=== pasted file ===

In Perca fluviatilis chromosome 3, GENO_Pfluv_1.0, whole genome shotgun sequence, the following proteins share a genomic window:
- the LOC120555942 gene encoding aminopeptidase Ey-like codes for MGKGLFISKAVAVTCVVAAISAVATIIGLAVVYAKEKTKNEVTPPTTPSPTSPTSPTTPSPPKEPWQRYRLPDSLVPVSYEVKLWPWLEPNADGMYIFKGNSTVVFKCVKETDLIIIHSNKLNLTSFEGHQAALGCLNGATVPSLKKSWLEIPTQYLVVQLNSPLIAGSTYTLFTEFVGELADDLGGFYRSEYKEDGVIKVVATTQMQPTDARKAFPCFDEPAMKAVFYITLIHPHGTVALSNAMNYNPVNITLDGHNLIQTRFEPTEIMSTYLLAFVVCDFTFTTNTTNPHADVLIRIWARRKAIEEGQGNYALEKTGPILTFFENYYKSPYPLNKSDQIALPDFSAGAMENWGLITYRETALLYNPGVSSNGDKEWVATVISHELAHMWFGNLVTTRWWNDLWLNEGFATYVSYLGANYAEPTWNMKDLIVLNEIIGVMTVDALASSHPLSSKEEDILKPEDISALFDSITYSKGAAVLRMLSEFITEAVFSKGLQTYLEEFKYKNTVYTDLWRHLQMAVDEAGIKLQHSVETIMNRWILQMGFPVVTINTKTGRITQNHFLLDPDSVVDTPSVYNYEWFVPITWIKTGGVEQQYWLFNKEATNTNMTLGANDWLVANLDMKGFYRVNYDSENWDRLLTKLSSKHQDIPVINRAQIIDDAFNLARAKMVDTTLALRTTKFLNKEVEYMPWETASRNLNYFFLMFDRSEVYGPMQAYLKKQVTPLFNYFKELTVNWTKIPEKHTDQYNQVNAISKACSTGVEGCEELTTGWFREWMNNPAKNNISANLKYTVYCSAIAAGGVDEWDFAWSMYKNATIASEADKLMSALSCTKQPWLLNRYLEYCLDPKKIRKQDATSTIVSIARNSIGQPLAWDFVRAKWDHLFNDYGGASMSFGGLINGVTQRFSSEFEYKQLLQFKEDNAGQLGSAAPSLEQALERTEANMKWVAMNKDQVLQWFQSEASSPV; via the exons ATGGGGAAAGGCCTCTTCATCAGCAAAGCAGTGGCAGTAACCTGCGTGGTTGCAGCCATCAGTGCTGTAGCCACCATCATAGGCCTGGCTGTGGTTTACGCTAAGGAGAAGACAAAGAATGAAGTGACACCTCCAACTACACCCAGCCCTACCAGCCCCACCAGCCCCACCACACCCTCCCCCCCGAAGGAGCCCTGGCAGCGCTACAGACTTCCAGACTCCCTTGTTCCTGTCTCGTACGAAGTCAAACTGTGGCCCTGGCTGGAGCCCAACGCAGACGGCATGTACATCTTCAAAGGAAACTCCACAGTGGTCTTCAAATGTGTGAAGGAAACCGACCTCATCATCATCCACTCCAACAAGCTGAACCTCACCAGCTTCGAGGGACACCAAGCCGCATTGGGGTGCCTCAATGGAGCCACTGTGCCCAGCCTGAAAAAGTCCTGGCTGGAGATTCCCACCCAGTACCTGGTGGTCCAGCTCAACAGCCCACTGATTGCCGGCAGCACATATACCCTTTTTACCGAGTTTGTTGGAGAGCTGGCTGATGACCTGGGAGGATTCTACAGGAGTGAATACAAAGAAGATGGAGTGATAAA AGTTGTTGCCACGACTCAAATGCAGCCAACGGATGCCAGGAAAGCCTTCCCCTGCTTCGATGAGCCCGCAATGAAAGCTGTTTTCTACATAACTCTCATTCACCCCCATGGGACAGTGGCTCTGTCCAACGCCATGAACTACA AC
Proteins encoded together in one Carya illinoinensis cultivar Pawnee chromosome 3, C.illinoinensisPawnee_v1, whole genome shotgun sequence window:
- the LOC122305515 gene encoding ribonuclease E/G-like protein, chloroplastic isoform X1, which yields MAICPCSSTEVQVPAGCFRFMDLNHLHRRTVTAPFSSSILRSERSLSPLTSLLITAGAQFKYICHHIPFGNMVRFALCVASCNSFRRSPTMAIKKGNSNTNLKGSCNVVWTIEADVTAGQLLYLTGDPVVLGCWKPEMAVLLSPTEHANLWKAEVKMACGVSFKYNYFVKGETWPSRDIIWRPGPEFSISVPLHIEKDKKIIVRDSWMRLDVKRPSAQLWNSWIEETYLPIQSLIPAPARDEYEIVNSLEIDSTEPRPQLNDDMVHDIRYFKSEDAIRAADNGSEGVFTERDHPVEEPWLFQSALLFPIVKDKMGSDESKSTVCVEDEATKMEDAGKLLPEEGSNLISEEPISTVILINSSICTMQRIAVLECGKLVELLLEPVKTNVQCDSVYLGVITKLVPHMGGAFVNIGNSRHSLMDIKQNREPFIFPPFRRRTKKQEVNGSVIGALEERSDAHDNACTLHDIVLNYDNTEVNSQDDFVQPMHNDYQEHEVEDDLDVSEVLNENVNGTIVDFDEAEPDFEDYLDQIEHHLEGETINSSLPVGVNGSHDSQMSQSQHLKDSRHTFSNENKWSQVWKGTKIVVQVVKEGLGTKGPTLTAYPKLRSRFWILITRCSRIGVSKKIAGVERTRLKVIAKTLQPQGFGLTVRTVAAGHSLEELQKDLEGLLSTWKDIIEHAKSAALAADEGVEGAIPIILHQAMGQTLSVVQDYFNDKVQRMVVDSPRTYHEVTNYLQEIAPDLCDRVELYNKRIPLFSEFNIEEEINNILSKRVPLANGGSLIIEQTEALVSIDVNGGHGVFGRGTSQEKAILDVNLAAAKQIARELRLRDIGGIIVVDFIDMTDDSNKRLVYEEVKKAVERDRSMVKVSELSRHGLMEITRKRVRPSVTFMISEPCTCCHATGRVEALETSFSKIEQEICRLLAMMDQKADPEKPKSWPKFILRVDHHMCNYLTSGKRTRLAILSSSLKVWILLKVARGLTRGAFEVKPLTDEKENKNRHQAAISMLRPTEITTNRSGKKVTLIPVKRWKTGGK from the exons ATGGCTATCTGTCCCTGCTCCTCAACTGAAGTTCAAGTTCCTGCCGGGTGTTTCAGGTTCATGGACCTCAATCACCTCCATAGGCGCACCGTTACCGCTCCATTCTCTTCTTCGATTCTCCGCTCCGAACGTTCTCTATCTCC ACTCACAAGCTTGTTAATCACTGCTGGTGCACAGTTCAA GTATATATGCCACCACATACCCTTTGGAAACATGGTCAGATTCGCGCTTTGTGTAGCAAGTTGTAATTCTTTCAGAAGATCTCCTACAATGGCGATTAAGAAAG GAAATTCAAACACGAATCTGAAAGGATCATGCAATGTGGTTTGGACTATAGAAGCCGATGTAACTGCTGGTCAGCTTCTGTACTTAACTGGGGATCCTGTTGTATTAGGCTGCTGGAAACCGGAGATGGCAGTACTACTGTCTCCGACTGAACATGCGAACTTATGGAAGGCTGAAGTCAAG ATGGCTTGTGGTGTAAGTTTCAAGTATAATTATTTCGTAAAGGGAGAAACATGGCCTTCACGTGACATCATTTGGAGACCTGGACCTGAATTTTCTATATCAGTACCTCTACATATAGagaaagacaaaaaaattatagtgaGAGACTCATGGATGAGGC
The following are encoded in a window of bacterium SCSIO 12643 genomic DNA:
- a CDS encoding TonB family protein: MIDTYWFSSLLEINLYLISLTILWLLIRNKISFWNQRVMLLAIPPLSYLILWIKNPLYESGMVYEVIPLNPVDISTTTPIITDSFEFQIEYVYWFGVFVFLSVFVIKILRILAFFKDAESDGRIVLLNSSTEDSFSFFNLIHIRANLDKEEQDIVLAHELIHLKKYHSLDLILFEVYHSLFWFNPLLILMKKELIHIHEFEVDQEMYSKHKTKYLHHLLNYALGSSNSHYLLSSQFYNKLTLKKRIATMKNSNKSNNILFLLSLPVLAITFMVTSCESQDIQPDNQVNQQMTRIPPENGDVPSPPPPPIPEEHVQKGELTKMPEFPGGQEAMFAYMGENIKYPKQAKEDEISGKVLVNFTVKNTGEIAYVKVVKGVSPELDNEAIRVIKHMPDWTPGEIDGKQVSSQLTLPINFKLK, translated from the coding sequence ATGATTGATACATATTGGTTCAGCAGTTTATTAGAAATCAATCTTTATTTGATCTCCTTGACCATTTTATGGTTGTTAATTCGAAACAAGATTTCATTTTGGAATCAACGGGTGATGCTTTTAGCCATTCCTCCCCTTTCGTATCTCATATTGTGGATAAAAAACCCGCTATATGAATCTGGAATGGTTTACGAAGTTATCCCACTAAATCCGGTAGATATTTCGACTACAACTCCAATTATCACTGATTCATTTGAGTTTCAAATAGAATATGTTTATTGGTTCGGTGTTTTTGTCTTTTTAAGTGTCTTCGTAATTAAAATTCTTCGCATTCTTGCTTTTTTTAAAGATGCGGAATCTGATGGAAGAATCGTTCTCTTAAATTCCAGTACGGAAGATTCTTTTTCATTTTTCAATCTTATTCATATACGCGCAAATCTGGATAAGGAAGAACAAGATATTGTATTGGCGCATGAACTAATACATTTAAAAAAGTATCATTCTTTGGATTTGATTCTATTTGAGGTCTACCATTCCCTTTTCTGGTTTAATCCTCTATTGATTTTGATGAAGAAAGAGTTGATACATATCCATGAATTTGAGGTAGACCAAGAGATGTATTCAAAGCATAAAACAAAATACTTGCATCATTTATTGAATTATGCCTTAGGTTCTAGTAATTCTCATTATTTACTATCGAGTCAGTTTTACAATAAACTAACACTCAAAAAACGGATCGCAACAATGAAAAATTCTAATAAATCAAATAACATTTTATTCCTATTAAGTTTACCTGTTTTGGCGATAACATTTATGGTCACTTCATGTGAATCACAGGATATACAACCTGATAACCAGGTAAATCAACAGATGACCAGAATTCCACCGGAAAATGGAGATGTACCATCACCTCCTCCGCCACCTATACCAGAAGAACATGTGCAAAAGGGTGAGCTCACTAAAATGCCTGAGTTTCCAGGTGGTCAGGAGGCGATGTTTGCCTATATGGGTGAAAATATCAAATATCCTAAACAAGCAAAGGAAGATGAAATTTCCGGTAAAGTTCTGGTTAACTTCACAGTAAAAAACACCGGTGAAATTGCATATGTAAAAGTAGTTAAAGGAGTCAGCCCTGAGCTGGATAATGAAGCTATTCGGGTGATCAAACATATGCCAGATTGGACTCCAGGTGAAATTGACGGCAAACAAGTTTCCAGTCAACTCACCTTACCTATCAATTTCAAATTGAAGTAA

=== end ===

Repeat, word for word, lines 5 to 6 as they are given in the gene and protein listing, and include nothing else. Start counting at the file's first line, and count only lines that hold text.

The following are encoded in a window of bacterium SCSIO 12643 genomic DNA:
- a CDS encoding TonB family protein: MIDTYWFSSLLEINLYLISLTILWLLIRNKISFWNQRVMLLAIPPLSYLILWIKNPLYESGMVYEVIPLNPVDISTTTPIITDSFEFQIEYVYWFGVFVFLSVFVIKILRILAFFKDAESDGRIVLLNSSTEDSFSFFNLIHIRANLDKEEQDIVLAHELIHLKKYHSLDLILFEVYHSLFWFNPLLILMKKELIHIHEFEVDQEMYSKHKTKYLHHLLNYALGSSNSHYLLSSQFYNKLTLKKRIATMKNSNKSNNILFLLSLPVLAITFMVTSCESQDIQPDNQVNQQMTRIPPENGDVPSPPPPPIPEEHVQKGELTKMPEFPGGQEAMFAYMGENIKYPKQAKEDEISGKVLVNFTVKNTGEIAYVKVVKGVSPELDNEAIRVIKHMPDWTPGEIDGKQVSSQLTLPINFKLK, translated from the coding sequence ATGATTGATACATATTGGTTCAGCAGTTTATTAGAAATCAATCTTTATTTGATCTCCTTGACCATTTTATGGTTGTTAATTCGAAACAAGATTTCATTTTGGAATCAACGGGTGATGCTTTTAGCCATTCCTCCCCTTTCGTATCTCATATTGTGGATAAAAAACCCGCTATATGAATCTGGAATGGTTTACGAAGTTATCCCACTAAATCCGGTAGATATTTCGACTACAACTCCAATTATCACTGATTCATTTGAGTTTCAAATAGAATATGTTTATTGGTTCGGTGTTTTTGTCTTTTTAAGTGTCTTCGTAATTAAAATTCTTCGCATTCTTGCTTTTTTTAAAGATGCGGAATCTGATGGAAGAATCGTTCTCTTAAATTCCAGTACGGAAGATTCTTTTTCATTTTTCAATCTTATTCATATACGCGCAAATCTGGATAAGGAAGAACAAGATATTGTATTGGCGCATGAACTAATACATTTAAAAAAGTATCATTCTTTGGATTTGATTCTATTTGAGGTCTACCATTCCCTTTTCTGGTTTAATCCTCTATTGATTTTGATGAAGAAAGAGTTGATACATATCCATGAATTTGAGGTAGACCAAGAGATGTATTCAAAGCATAAAACAAAATACTTGCATCATTTATTGAATTATGCCTTAGGTTCTAGTAATTCTCATTATTTACTATCGAGTCAGTTTTACAATAAACTAACACTCAAAAAACGGATCGCAACAATGAAAAATTCTAATAAATCAAATAACATTTTATTCCTATTAAGTTTACCTGTTTTGGCGATAACATTTATGGTCACTTCATGTGAATCACAGGATATACAACCTGATAACCAGGTAAATCAACAGATGACCAGAATTCCACCGGAAAATGGAGATGTACCATCACCTCCTCCGCCACCTATACCAGAAGAACATGTGCAAAAGGGTGAGCTCACTAAAATGCCTGAGTTTCCAGGTGGTCAGGAGGCGATGTTTGCCTATATGGGTGAAAATATCAAATATCCTAAACAAGCAAAGGAAGATGAAATTTCCGGTAAAGTTCTGGTTAACTTCACAGTAAAAAACACCGGTGAAATTGCATATGTAAAAGTAGTTAAAGGAGTCAGCCCTGAGCTGGATAATGAAGCTATTCGGGTGATCAAACATATGCCAGATTGGACTCCAGGTGAAATTGACGGCAAACAAGTTTCCAGTCAACTCACCTTACCTATCAATTTCAAATTGAAGTAA